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Defendant Jovan Felix contended the trial court abused its discretion in his trial for attempted murder by introducing evidence of a prior crime and by denying his motions for retrial and to reopen the evidence. Charges arose from a night of drinking and a fight at a midtown Sacramento bar in August 2013. Defendant was with another man, later identified as Cornelius Jones. Defendant and Jones were tried jointly before separate juries. Jones was convicted of premeditated attempted murder and other serious crimes. However, the court declared a mistrial in defendant’s case. After retrial, a jury found defendant guilty of attempted murder, assault with a deadly weapon, and assault by means of force likely to produce great bodily injury. The court sentenced defendant to a state prison term of 28 years and four months. On appeal of the convictions and sentence, defendant contended the trial court erred when it admitted evidence of an armed robbery he committed with Jones in 1994. He claimed the robbery was too dissimilar to the current crime to be admitted: it was remote in time, it shared no characteristics with the current crime other than the identity of the perpetrators, and it occurred when defendant was a young teenager. Defendant argued that admitting the evidence was prejudicial error. The trial court reached the opposite conclusion than the first trial court which had refused to admit the evidence. Defendant claimed prejudice was shown because the first trial ended in a hung jury without hearing the evidence, yet the jury in the second trial which heard the evidence convicted him. The Court of Appeal found defendant was not convicted "merely because the second court admitted the 1994 robbery evidence." It therefore found admitting the evidence was harmless error, and thus affirmed the second trial conviction. View "California v. Felix" on Justia Law

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McCann was charged with forcible sexual penetration by a foreign object (Pen. Code 289(a)(1)(A) and other offenses arising from his attack of Kevin in McCann’s hotel room. Preliminary hearing testimony showed that McCann and Kevin had been drinking before the incident. Kevin had no memory of what happened to him. After the attack, Kevin appeared “beat up pretty bad”; his injuries included a broken nose, ruptured bladder, and torn rectum. He was required to use a colostomy bag for months afterward. The trial court dismissed count 1, finding no evidence that Kevin’s will was overcome by physical force. The court of appeal reversed, noting Kevin’s testimony that he did not consent and would not consent to having anything inserted in his anus; McCann’s admissions to witnesses that he put either a jagged steel bar or a wooden broomstick or handle in Kevin’s rectum, that he whacked Kevin over the head, and that he caused Kevin’s injuries and kicked him so hard McCann broke his own foot; and the nature of Kevin’s injuries. The court rejected McCann's argument that the “sexual penetration of Kevin here was not accomplished by force, but rather, by taking advantage of Kevin’s intoxication or unconsciousness.” View "People v. McCann" on Justia Law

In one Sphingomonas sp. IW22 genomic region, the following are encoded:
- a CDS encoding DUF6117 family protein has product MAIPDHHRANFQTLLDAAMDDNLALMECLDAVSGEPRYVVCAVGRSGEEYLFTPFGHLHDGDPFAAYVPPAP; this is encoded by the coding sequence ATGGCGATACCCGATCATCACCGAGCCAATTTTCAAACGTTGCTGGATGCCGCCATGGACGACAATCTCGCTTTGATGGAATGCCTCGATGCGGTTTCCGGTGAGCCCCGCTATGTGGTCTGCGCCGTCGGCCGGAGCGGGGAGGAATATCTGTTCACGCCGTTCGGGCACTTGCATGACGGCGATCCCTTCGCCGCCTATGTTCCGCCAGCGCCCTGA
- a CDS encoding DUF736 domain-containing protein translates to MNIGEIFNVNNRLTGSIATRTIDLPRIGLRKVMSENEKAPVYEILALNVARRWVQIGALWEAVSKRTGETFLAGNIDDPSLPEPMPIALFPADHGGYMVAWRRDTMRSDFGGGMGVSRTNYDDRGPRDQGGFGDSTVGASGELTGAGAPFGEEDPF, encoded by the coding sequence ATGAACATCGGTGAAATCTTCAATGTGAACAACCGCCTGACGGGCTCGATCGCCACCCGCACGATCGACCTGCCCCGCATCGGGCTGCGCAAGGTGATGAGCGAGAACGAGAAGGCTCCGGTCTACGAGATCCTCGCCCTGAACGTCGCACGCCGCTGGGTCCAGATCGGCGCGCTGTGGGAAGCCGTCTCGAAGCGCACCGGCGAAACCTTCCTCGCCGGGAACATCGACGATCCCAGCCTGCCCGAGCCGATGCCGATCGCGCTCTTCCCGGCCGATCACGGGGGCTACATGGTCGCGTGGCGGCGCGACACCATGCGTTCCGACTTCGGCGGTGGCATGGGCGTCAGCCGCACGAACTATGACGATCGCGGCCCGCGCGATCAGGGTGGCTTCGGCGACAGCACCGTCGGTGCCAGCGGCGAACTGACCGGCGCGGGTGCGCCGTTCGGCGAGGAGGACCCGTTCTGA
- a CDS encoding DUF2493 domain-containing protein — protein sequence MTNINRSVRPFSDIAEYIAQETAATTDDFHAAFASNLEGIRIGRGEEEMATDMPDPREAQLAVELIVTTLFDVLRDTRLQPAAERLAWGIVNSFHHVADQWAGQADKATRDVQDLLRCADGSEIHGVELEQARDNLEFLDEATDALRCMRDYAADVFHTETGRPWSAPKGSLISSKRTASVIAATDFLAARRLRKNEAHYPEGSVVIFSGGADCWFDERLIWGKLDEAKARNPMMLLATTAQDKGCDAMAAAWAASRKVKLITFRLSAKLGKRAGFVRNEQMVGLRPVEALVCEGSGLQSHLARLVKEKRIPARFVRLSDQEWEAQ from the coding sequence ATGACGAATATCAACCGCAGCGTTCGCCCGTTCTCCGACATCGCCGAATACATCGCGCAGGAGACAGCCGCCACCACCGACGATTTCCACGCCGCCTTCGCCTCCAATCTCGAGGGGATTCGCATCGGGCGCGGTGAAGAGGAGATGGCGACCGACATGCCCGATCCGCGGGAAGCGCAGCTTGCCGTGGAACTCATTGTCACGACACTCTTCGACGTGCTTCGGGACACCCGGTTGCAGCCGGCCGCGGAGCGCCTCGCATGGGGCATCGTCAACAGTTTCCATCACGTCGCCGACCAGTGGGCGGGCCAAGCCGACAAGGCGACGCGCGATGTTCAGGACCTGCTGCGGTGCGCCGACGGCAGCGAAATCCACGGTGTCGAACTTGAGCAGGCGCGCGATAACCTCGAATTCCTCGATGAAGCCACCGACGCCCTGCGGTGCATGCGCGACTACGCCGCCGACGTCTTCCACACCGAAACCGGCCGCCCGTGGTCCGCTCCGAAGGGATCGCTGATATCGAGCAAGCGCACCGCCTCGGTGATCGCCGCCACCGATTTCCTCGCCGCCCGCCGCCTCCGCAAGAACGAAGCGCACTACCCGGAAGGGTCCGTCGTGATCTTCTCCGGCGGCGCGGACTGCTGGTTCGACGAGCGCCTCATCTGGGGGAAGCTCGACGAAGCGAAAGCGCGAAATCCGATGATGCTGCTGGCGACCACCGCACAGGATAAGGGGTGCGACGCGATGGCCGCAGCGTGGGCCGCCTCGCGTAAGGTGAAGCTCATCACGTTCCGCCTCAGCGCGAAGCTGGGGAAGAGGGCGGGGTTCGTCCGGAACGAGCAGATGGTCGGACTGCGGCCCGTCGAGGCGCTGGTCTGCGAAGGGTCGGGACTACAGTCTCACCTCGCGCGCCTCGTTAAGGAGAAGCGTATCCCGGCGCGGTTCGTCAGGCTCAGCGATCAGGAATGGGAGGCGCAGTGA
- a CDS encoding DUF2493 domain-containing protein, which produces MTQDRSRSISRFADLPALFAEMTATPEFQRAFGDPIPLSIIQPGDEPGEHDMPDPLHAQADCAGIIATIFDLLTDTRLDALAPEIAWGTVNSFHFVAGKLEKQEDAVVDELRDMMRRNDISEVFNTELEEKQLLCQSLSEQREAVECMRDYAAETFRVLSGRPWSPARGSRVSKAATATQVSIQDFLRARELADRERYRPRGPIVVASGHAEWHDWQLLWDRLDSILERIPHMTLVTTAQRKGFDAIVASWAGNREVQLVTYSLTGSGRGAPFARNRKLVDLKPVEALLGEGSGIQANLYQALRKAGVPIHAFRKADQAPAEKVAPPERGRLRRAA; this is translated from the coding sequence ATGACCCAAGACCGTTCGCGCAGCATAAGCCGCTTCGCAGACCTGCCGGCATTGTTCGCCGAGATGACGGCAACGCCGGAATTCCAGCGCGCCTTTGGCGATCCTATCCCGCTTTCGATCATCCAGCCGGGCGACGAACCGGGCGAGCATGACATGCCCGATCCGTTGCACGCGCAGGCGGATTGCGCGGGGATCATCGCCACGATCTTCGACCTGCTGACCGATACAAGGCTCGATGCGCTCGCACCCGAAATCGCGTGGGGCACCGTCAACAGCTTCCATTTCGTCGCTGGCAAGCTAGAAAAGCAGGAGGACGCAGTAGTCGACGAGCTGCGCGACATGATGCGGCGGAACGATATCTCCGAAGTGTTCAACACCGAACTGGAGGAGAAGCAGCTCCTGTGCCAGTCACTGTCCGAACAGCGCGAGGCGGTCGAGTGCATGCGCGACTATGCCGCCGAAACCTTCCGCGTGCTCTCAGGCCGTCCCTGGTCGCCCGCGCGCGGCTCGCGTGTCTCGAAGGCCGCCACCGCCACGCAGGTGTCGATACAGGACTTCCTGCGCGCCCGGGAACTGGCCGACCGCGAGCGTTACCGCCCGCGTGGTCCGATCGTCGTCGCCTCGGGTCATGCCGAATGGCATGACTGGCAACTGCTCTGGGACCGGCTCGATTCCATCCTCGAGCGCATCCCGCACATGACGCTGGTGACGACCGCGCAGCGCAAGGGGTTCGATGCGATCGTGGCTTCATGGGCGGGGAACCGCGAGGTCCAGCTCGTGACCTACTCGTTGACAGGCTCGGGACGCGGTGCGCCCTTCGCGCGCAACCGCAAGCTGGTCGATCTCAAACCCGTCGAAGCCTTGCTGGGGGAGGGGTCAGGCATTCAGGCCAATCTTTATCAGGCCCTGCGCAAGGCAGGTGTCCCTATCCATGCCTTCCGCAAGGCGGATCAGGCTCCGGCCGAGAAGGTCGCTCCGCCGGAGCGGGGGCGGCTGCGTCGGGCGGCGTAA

Posted in: Criminal Law
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After plaintiff walked into a round concrete pillar called a bollard, she filed suit against the City, alleging that it created a dangerous condition that caused her to trip and fall. The Court of Appeal affirmed the trial court's grant of summary judgment against plaintiff, holding that the City successfully invoked the design immunity defense. The court held that there was discretionary approval of the design before construction, and there was substantial evidence of the reasonableness of the public entity's approval of the design. In this case, the bollard was big, designed to stop cars, and was obvious to pedestrians who looked where they were going. View "Dobbs v. City of Los Angeles" on Justia Law

Posted in: Personal Injury
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Federal law requires that California must pay the counties and their clinics one hundred percent of the cost of a defined list of services for providing Medicare beneficiaries. Furthermore, California's Medi-Cal statute is consistent with the federal requirement. The Clinic filed suit against the State, seeking the full amount the clinic paid to a contractor. The Court of Appeal affirmed the trial court's grant of the Clinic's petition seeking to require the state to pay one hundred percent of the amount the Clinic paid the contractor. View "Tulare Pediatric Health Care Center v. State Department of Health Care Services" on Justia Law

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In July 2013, the California State Board of Pharmacy (the Board) filed an accusation against pharmacist Solomon Oduyale, citing 20 charges for discipline and seeking revocation of his pharmacist license. By August 2016, Oduyale had successfully challenged all but nine of the charges for discipline against him. The Board then ordered Oduyale's pharmacist license revoked. Oduyale challenged the Board's decision in court by filing a petition for writ of mandate. In his petition, Oduyale argued the Board lacked justification for revoking his license, and suggested it could have imposed stringent conditions on probation instead. The superior court did not comment on the propriety of the revocation decision, but concluded that because the Board's decision did not include an explicit discussion of each possible level of discipline with an explanation for why each would have been inappropriate in Oduyale's case, the Board abused its discretion. The Board appealed to the Court of Appeal, challenging the trial court's requirement that it discuss every possible form of discipline short of revocation in its written decision, and also asked for consideration of whether it acted within its discretion to revoke Oduyale's pharmacist license based on the nine causes for discipline. Oduyale cross-appealed, contending the trial court erred by remanding the matter for further consideration by the Board and arguing the court should have directed the Board to impose a penalty short of revocation. The Court of Appeal agreed with the Board: the trial court erred by directing it to provide in writing its reasoning for not imposing each penalty short of revocation. Furthermore, the Court concluded the Board acted within its discretion to revoke Oduyale's pharmacist license. Accordingly, the trial court's judgment was reversed. View "Oduyale v. California State Board of Pharmacy" on Justia Law

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Plaintiff, on behalf of himself and a proposed class of similarly situated county utility ratepayers, filed suit against the city and the Department of Water and Power (DWP), alleging that DWP overcharged ratepayers for electric utility usage. After a class was certified for a proposed settlement, an unnamed class member timely objected and filed an application to intervene. The trial court denied the application, overruled the unnamed class member's objection, approved the settlement, and entered a judgment under the settlement terms. The Court of Appeal dismissed the unnamed class member's appeal, holding that she was not a party of record and has not utilized the procedures available to alter her status. Therefore, she lacked standing to appeal from the judgment. View "Eck v. City of Los Angeles" on Justia Law

Posted in: Class Action